Cell Phones for Youngsters - WMC Action News 5 - Memphis, Tennessee

Cell Phones for Youngsters

If you have kids, chances are you've heard the plea: "Can i have a cell phone?"

Millions of teenagers are already wireless. Now, children as young as eight and nine want to dial up, too.

New phones are hitting the market now, made especially for the younger set.

Nine-year-old Jerrod Mathis is a busy kid. Between playing after school and baseball practice, he and his mom like to stay in touch. That's why she got him a cell phone.

"We decided that we really need some tool to keep in contact when we can't all be together." Lee Mathis said.

According to IDC Research, there are 32 million kids aged 5-12 in the United States. 3.9m of them subscribe or otherwise have their own prepaid cell phone. That equates to 12% penetration.

Jerrod isn't alone. Nearly four million kids between the ages of 5 and 12 are carrying cell phones! "We've seen a trend." said technology expert Pat Houston. "The cell phone keeps creeping further and further down the age chain." Houston says eight, nine and 10 year olds are the hottest market, as busy parents try to make sure their kids are safe throughout the day. "It's no surprise that the big handset makers and the big cell phone carriers are going to try to tap into that kind of concern."

One example: Mattel is coming out with the Barbie phone aimed at young girls. "It'll be prepaid." said Houston. "You'll be able to use up 30 minutes before you go over the limit and then you won't be able to use anymore."

And then there's the new Firefly phone. Kids like Jerrod love that it comes with cool features just like a big kid's cell. "I like that you can pick your animation... And your colors for the people that are on your phone."

But it's certainly not your typical cell. No numbered keypad. Instead there's a menu with up to 22 preprogrammed numbers. You can only send and receive calls from the list. "Parents want to know who their kids are calling." said Robin Abrams with Firefly Mobile. "They want to know who's calling their kids."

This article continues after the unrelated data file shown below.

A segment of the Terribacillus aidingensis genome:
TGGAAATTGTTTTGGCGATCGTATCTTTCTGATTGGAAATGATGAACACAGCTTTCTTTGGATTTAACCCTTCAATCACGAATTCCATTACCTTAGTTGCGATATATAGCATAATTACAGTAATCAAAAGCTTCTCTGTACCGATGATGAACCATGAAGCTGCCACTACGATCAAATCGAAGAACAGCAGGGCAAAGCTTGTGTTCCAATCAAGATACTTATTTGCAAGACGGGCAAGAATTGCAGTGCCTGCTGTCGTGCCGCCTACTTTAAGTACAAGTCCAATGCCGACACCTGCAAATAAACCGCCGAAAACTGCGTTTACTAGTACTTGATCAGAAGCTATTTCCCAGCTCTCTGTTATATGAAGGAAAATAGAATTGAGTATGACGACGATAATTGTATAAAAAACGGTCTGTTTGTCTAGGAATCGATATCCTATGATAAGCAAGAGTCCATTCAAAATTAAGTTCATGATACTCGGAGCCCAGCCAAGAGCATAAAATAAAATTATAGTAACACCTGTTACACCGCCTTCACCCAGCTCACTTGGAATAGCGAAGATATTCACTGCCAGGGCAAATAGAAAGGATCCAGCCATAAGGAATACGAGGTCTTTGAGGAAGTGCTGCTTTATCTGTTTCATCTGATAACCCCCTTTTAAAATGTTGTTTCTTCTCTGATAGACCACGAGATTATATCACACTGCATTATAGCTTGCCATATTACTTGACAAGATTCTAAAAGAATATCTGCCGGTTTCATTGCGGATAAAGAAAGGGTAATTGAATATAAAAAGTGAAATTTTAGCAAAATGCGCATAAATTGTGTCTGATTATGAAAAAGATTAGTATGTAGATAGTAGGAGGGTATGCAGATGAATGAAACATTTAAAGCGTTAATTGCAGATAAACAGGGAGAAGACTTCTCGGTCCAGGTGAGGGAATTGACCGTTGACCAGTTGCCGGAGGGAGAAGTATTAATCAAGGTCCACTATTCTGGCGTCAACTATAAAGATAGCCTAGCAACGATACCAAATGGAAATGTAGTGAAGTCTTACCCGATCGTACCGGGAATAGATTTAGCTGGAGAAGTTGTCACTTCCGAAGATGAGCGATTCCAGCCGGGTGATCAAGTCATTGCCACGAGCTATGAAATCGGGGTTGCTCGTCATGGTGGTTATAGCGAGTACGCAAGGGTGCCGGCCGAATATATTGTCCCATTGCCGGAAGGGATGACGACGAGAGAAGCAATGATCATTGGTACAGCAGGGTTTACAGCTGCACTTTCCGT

Abrams says it's 'safety first', with speed dials designated for mom and dad and a 9-1-1 button on the side. "This is intended to be a tool and not a toy."

And with firefly, kids can't dial up huge bills since there's no access to expensive extras like games or text messaging.

Psychologist Dr. Rachna Jain fears kids under twelve aren't ready for any kind of cell phone. "It could be pushing your child to become too grown up too fast. I think that it could be a distraction for them, and I think that they could make decisions that aren't so good thinking that their cell phone is going to protect them."

Makers say the phones are simply added protection for concerned parents.

The Firefly is sold now through Suncom wireless in the southeast and has a contract with Cincinnati Bell, but will be available nationwide online in mid-May. It will be on sale in Target stores in July.

Mattel hopes to launch the Barbie phone in late Spring/early Summer. The kiddie phones can run anywhere from $50-to-$200, depending on how many minutes of talk time you buy. Both are prepaid phones, although Firefly is working with cell companies on traditional service contracts.

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